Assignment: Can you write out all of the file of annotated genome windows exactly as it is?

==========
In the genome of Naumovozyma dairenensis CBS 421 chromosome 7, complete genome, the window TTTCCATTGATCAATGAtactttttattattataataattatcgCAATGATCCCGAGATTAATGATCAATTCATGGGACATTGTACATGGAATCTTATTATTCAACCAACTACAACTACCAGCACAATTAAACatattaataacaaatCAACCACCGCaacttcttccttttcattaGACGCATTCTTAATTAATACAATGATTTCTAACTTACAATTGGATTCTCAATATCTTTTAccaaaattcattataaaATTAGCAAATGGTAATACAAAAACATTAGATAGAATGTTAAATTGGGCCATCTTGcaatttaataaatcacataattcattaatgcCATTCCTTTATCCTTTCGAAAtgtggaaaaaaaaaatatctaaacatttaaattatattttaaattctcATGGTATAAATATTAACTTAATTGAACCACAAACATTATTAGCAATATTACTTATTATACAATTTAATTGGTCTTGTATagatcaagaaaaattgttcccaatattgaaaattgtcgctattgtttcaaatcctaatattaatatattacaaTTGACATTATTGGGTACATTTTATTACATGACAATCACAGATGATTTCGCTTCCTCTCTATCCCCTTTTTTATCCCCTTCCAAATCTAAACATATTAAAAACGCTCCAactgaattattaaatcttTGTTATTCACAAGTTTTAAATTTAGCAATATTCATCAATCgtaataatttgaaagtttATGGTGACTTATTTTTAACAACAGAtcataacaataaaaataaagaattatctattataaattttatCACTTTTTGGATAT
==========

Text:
In the genome of Naumovozyma dairenensis CBS 421 chromosome 7, complete genome, the window TTTCCATTGATCAATGAtactttttattattataataattatcgCAATGATCCCGAGATTAATGATCAATTCATGGGACATTGTACATGGAATCTTATTATTCAACCAACTACAACTACCAGCACAATTAAACatattaataacaaatCAACCACCGCaacttcttccttttcattaGACGCATTCTTAATTAATACAATGATTTCTAACTTACAATTGGATTCTCAATATCTTTTAccaaaattcattataaaATTAGCAAATGGTAATACAAAAACATTAGATAGAATGTTAAATTGGGCCATCTTGcaatttaataaatcacataattcattaatgcCATTCCTTTATCCTTTCGAAAtgtggaaaaaaaaaatatctaaacatttaaattatattttaaattctcATGGTATAAATATTAACTTAATTGAACCACAAACATTATTAGCAATATTACTTATTATACAATTTAATTGGTCTTGTATagatcaagaaaaattgttcccaatattgaaaattgtcgctattgtttcaaatcctaatattaatatattacaaTTGACATTATTGGGTACATTTTATTACATGACAATCACAGATGATTTCGCTTCCTCTCTATCCCCTTTTTTATCCCCTTCCAAATCTAAACATATTAAAAACGCTCCAactgaattattaaatcttTGTTATTCACAAGTTTTAAATTTAGCAATATTCATCAATCgtaataatttgaaagtttATGGTGACTTATTTTTAACAACAGAtcataacaataaaaataaagaattatctattataaattttatCACTTTTTGGATAT